• Posted by Antoinette on September 2, 2020
  • 0 Comments

Being a healthcare professional myself doesn’t mean that I am free of discomfort. After all, I am human, and thus I have been to various therapists and healthcare professionals to take care of my physical and emotional needs.

One aspect of the client-therapist relationship has always been important – the quality of that relationship.

Hardly any therapist would reach out some time after the session to check in how I was doing. Only a few asked me to contact them to share what was happening after the session. The majority didn’t care – out of sight, out of mind.

The Western medical system is seen as generally efficient, no fuss, clinical and science-oriented. Who would expect a doctor, especially a GP, to call or text a week or two later to check how the client is doing since the last consultation?

The common understanding is that the client will reach out if things aren’t going well.

My dad, in his 80’s, still thinks that a doctor is so busy that there is no point calling him to tell him that the new medication he got causes him hot sweats and nausea. Deep down, he believes that they don’t care anyway. So, no, not every client will make that call.

But it’s his responsibility, you might think. I agree, and I don’t.

My daughter went to get a homeopath’s advice, who prescribed her a remedy for her health issue. Since it was her first visit and a bit complicated, the homeopath explicitly told her to contact her if she would fall ill so that she could then advise her on which potency to take next.

She mentioned that she would be off now on holiday, but she would be available via WhatsApp. A week into the course of the homeopathic remedy, my daughter texted her because wasn’t well and got as a reply that she would need to wait until the homeopath is back in the office due to holidays.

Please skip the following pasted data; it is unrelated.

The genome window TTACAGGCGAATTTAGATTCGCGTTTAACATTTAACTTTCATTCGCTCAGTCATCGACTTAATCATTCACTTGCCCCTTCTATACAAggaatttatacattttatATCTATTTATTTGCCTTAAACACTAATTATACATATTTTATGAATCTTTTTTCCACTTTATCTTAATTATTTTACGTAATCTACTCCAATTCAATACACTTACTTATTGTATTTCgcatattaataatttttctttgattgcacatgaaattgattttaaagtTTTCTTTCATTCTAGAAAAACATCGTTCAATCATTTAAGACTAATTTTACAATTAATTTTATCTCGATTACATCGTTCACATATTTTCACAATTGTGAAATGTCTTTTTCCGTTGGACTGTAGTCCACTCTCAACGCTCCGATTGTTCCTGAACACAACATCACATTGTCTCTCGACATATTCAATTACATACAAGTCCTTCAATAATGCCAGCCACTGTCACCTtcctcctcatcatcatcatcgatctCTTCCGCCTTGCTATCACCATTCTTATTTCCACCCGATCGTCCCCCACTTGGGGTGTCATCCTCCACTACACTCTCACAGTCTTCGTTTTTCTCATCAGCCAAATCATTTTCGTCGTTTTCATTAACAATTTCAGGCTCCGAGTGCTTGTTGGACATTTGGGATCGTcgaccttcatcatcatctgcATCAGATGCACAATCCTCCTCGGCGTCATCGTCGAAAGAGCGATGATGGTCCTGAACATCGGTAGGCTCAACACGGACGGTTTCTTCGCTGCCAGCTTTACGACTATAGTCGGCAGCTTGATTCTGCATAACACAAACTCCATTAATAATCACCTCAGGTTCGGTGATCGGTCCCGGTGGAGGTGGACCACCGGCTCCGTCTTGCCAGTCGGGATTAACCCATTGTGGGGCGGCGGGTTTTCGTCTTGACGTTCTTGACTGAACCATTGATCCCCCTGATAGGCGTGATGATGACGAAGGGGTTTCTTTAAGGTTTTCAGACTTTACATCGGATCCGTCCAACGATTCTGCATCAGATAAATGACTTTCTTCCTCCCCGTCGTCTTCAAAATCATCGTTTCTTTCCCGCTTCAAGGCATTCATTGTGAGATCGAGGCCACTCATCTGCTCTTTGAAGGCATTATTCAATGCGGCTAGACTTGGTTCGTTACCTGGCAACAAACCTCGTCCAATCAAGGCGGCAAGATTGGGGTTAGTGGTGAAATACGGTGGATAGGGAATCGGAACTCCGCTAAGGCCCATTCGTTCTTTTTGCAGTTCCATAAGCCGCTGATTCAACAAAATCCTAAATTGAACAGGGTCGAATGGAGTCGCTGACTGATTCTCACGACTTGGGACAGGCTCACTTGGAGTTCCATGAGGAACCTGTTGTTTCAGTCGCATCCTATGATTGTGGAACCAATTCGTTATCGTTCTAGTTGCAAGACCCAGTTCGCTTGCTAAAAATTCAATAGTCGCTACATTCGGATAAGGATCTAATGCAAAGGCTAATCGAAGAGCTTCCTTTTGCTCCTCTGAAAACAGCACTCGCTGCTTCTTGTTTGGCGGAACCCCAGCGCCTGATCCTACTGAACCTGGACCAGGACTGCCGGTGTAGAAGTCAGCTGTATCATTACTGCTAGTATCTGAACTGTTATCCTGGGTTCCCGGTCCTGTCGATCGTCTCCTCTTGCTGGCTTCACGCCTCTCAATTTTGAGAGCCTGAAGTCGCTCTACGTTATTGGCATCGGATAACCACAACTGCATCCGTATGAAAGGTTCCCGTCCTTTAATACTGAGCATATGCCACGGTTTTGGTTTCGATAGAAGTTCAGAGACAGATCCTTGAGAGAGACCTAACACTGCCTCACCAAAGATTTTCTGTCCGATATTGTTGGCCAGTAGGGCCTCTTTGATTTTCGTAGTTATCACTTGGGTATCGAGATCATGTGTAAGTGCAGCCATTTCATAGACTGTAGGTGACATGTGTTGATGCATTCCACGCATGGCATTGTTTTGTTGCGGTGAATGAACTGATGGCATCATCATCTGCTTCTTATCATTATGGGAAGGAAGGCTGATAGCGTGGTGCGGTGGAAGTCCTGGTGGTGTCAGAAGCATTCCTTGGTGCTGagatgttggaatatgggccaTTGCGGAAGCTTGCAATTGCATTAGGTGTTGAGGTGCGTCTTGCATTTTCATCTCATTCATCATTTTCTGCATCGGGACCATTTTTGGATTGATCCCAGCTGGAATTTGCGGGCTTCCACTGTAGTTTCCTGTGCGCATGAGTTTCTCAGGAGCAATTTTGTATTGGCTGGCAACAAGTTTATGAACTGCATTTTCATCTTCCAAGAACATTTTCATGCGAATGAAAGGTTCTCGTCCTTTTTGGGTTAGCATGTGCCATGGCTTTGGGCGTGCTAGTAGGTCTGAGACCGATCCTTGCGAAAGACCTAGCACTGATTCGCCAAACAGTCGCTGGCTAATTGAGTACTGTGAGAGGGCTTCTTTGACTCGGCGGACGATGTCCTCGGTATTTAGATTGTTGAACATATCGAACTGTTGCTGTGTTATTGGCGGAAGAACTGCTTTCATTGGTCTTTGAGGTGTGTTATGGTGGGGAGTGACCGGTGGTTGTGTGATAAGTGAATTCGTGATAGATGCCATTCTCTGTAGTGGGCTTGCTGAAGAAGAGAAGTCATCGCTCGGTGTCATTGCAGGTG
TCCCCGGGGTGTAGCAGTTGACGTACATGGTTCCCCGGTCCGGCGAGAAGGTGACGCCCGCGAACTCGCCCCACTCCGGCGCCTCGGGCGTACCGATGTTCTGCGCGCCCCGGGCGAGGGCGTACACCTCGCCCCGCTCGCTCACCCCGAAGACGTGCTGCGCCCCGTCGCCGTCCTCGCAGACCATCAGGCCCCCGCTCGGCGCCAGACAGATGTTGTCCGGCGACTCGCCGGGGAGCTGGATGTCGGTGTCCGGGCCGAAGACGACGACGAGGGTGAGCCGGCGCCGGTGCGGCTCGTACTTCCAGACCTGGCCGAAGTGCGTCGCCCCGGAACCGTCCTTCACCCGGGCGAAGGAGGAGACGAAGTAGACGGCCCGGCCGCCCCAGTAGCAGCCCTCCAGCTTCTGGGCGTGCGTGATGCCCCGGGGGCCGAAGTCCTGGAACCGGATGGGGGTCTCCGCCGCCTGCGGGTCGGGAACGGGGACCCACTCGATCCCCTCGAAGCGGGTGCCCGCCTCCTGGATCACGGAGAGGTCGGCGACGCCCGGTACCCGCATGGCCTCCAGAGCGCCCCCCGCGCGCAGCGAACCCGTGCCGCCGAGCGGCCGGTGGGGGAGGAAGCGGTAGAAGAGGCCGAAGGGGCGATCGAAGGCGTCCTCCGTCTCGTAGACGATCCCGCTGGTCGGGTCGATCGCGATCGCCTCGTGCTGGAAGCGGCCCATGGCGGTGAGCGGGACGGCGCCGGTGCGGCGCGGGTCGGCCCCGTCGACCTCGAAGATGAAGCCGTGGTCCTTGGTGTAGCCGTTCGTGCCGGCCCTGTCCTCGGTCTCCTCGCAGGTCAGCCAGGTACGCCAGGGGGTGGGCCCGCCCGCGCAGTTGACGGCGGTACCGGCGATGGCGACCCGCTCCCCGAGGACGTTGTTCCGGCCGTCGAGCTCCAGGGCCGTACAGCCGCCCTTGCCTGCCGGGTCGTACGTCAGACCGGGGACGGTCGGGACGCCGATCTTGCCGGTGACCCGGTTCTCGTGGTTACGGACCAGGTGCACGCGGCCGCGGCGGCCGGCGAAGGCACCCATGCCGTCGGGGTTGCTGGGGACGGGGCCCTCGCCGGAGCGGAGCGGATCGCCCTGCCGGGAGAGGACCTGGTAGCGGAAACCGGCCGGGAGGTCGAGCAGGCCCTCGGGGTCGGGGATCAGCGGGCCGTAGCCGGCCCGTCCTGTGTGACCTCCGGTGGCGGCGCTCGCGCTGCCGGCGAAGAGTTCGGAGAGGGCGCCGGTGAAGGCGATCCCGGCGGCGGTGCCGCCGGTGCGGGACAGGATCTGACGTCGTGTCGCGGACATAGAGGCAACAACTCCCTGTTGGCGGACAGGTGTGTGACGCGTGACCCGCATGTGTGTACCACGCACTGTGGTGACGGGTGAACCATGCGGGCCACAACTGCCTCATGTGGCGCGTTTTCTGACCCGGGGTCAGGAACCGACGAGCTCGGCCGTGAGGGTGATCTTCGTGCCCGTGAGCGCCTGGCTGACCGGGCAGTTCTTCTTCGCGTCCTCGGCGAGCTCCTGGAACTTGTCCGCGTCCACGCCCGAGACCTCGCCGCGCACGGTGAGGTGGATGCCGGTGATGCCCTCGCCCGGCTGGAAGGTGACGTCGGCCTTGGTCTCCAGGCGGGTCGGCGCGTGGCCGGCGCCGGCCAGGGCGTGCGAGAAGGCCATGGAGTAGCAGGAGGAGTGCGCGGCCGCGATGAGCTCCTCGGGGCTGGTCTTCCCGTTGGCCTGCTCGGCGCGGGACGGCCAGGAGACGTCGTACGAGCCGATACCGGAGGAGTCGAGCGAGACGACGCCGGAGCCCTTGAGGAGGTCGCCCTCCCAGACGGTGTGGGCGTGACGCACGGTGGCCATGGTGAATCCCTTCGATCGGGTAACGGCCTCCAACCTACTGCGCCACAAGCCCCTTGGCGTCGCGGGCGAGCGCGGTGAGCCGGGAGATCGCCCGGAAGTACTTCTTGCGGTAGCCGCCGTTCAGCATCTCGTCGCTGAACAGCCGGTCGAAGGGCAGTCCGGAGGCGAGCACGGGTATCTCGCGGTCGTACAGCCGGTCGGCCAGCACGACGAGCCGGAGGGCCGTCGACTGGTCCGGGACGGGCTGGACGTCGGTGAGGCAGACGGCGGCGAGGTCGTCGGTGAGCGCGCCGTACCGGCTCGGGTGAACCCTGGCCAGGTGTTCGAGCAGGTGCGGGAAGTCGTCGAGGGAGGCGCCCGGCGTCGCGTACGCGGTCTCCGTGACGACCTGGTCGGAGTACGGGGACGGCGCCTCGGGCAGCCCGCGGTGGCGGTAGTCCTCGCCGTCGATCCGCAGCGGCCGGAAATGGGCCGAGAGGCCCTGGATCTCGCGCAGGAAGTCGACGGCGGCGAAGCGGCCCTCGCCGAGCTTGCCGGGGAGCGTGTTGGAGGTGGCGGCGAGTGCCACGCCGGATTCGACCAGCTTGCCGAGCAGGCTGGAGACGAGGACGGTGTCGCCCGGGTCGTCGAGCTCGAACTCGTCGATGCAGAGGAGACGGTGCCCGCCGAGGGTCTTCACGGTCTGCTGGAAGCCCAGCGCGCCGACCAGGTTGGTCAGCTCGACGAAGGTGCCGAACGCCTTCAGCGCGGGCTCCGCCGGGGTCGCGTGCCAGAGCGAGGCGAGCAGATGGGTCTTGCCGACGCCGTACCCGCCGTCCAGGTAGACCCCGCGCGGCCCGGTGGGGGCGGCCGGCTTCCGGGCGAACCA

One client lost.

What would it have taken to create a list with emergency clients whom she had offered to text her even though she is on holiday? And then honor that promise?

A friend of mine got his mix of compounded supplements from his regular naturopath. About a week or two before he ran out of stock, he contacted her to re-order only to learn that she was now on holiday. Not only was he not informed about that, but he had to wait weeks to get the remedies prepared again.

One client lost.

What would it take to inform clients about the planned break so that they can order in advance? How about keeping track that the supplements would be needed in three months’ time and checking with the client on re-ordering?

What I am missing here is care.

For me, it’s not enough to provide trustworthy and professional service in a session or consultation. That’s what the client pays for.

The quality of after-care separates the wheat from the chaff.

I believe that it doesn’t take much to show clients that you genuinely care about them. Not only as a paying client but also as a human being looking for:

  • Assurance that we will do our best to help them get better.
  • Support in finding the right treatment, even though this might not be our service.
  • Acknowledgment of their struggles.
  • Respect to get treated how we want to be treated and cared for.
  • Care that includes such little actions as checking in some time after a session, sending out reminders, sharing useful information, a card for their birthday or anniversary or not asking for the no-show fee if it’s a first for a longstanding client.

With healthy boundaries in place, caring for clients doesn’t take much time either.

Set aside an hour or two every at regular intervals for a short check-in or a personal note.

Be mindful of what you promise and honor that promise.

Start automating your administrative work, so you have more time for your clients.

From time to time, ask yourself, if you would be a client of yours, would you feel cared for, and if not, what’s missing?

Now more than ever, we need a better quality of relationships between clients and practitioners.

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